If ψ is an eigenfunction of a given operator ${\displaystyle {\hat {A}}}$, then a definite quantity (the eigenvalue a) will be observed if a measurement of the observable A is made on the state ψ. Conversely, if ψ is not an eigenfunction of ${\displaystyle {\hat {A}}}$, then it has no eigenvalue for ${\displaystyle {\hat {A}}}$, and the observable does not have a single definite value in that case. Instead, measurements of the observable A will yield each eigenvalue with a certain probability (related to the decomposition of ψ relative to the orthonormal eigenbasis of ${\displaystyle {\hat {A}}}$).

In bra–ket notation the above can be written;

{\displaystyle {\begin{aligned}{\hat {A}}\psi &={\hat {A}}\psi (\mathbf {r} )={\hat {A}}\left\langle \mathbf {r} \mid \psi \right\rangle =\left\langle \mathbf {r} \left\vert {\hat {A}}\right\vert \psi \right\rangle \\a\psi &=a\psi (\mathbf {r} )=a\left\langle \mathbf {r} \mid \psi \right\rangle =\left\langle \mathbf {r} \mid a\mid \psi \right\rangle \\\end{aligned}}}

that are equal if ${\displaystyle \left|\psi \right\rangle }$ is an eigenvector, or eigenket of the observable A.

Due to linearity, vectors can be defined in any number of dimensions, as each component of the vector acts on the function separately. One mathematical example is the del operator, which is itself a vector (useful in momentum-related quantum operators, in the table below).

An operator in n-dimensional space can be written:

${\displaystyle \mathbf {\hat {A}} =\sum _{j=1}^{n}\mathbf {e} _{j}{\hat {A}}_{j}}$

where ej are basis vectors corresponding to each component operator Aj. Each component will yield a corresponding eigenvalue ${\displaystyle a_{j}}$. Acting this on the wave function ψ:

${\displaystyle \mathbf {\hat {A}} \psi =\left(\sum _{j=1}^{n}\mathbf {e} _{j}{\hat {A}}_{j}\right)\psi =\sum _{j=1}^{n}\left(\mathbf {e} _{j}{\hat {A}}_{j}\psi \right)=\sum _{j=1}^{n}\left(\mathbf {e} _{j}a_{j}\psi \right)}$

in which we have used ${\displaystyle {\hat {A}}_{j}\psi =a_{j}\psi .}$

In bra–ket notation:

{\displaystyle {\begin{aligned}\mathbf {\hat {A}} \psi =\mathbf {\hat {A}} \psi (\mathbf {r} )=\mathbf {\hat {A}} \left\langle \mathbf {r} \mid \psi \right\rangle &=\left\langle \mathbf {r} \left\vert \mathbf {\hat {A}} \right\vert \psi \right\rangle \\\left(\sum _{j=1}^{n}\mathbf {e} _{j}{\hat {A}}_{j}\right)\psi =\left(\sum _{j=1}^{n}\mathbf {e} _{j}{\hat {A}}_{j}\right)\psi (\mathbf {r} )=\left(\sum _{j=1}^{n}\mathbf {e} _{j}{\hat {A}}_{j}\right)\left\langle \mathbf {r} \mid \psi \right\rangle &=\left\langle \mathbf {r} \left\vert \sum _{j=1}^{n}\mathbf {e} _{j}{\hat {A}}_{j}\right\vert \psi \right\rangle \end{aligned}}}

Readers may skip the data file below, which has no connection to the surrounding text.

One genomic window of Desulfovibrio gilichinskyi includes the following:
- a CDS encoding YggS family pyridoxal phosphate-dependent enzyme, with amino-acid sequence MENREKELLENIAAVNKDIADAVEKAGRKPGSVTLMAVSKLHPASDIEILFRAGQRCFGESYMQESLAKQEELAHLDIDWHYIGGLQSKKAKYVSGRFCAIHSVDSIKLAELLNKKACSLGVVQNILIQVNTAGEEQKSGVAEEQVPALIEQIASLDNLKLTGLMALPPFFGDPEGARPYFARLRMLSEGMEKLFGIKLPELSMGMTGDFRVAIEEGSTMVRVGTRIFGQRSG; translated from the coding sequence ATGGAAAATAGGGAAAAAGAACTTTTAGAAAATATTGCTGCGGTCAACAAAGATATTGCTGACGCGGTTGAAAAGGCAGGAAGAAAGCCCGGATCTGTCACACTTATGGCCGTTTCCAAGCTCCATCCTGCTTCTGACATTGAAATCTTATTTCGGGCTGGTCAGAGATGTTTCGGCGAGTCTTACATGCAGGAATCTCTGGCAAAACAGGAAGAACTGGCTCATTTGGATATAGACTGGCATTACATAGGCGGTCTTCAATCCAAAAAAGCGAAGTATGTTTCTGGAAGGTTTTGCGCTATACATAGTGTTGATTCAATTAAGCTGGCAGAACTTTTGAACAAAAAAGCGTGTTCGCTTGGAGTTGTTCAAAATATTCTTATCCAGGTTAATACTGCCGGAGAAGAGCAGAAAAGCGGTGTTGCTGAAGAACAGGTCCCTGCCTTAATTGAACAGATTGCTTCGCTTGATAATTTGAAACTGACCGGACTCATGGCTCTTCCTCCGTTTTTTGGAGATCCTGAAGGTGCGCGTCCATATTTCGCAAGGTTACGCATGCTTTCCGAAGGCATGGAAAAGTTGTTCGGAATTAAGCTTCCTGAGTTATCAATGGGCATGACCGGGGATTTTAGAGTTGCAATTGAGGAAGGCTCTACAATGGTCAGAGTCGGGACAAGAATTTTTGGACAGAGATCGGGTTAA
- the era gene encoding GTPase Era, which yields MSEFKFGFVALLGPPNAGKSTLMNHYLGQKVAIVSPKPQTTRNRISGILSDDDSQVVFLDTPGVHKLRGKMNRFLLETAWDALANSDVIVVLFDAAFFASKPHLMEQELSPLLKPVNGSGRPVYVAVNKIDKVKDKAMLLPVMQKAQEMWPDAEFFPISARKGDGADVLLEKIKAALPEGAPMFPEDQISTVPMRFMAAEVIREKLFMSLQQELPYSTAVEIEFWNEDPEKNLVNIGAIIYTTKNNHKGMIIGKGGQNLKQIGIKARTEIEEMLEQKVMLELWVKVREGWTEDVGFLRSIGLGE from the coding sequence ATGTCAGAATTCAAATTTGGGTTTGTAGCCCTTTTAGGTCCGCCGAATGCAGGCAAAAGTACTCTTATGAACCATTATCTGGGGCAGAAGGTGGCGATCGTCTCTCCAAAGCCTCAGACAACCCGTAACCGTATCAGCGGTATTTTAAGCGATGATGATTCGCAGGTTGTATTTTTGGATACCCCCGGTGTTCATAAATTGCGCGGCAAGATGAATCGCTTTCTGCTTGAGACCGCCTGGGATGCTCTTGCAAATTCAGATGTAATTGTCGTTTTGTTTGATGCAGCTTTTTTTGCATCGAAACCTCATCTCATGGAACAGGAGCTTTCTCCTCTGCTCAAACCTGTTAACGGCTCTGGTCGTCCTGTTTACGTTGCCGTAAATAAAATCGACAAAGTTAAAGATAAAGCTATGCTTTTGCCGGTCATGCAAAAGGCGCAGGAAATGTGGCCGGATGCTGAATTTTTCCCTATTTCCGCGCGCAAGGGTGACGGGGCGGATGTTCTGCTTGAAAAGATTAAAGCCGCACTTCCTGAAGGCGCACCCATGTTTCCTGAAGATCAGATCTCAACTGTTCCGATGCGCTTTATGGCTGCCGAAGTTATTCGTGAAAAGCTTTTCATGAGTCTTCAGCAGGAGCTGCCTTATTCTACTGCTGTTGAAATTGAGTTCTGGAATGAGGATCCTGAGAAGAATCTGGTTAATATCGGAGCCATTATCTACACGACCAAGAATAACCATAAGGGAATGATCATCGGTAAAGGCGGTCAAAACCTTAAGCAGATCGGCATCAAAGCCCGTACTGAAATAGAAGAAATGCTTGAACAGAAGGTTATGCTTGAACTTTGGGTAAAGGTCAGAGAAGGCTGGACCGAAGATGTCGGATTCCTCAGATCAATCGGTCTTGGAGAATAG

### Commutation of operators on Ψ

If two observables A and B have linear operators ${\displaystyle {\hat {A}}}$ and ${\displaystyle {\hat {B}}}$, the commutator is defined by,

${\displaystyle \left[{\hat {A}},{\hat {B}}\right]={\hat {A}}{\hat {B}}-{\hat {B}}{\hat {A}}}$

The commutator is itself a (composite) operator. Acting the commutator on ψ gives:

${\displaystyle \left[{\hat {A}},{\hat {B}}\right]\psi ={\hat {A}}{\hat {B}}\psi -{\hat {B}}{\hat {A}}\psi .}$

If ψ is an eigenfunction with eigenvalues a and b for observables A and B respectively, and if the operators commute:

${\displaystyle \left[{\hat {A}},{\hat {B}}\right]\psi =0,}$

then the observables A and B can be measured simultaneously with infinite precision i.e. uncertainties ${\displaystyle \Delta A=0}$, ${\displaystyle \Delta B=0}$ simultaneously. ψ is then said to be the simultaneous eigenfunction of A and B. To illustrate this:

{\displaystyle {\begin{aligned}\left[{\hat {A}},{\hat {B}}\right]\psi &={\hat {A}}{\hat {B}}\psi -{\hat {B}}{\hat {A}}\psi \\&=a(b\psi )-b(a\psi )\\&=0.\\\end{aligned}}}

It shows that measurement of A and B does not cause any shift of state i.e. initial and final states are same (no disturbance due to measurement). Suppose we measure A to get value a. We then measure B to get the value b. We measure A again. We still get the same value a. Clearly the state (ψ) of the system is not destroyed and so we are able to measure A and B simultaneously with infinite precision.

If the operators do not commute:

${\displaystyle \left[{\hat {A}},{\hat {B}}\right]\psi \neq 0,}$

they can't be prepared simultaneously to arbitrary precision, and there is an uncertainty relation between the observables,

${\displaystyle \Delta A\Delta B\geq \left|{\frac {1}{2}}\langle [A,B]\rangle \right|}$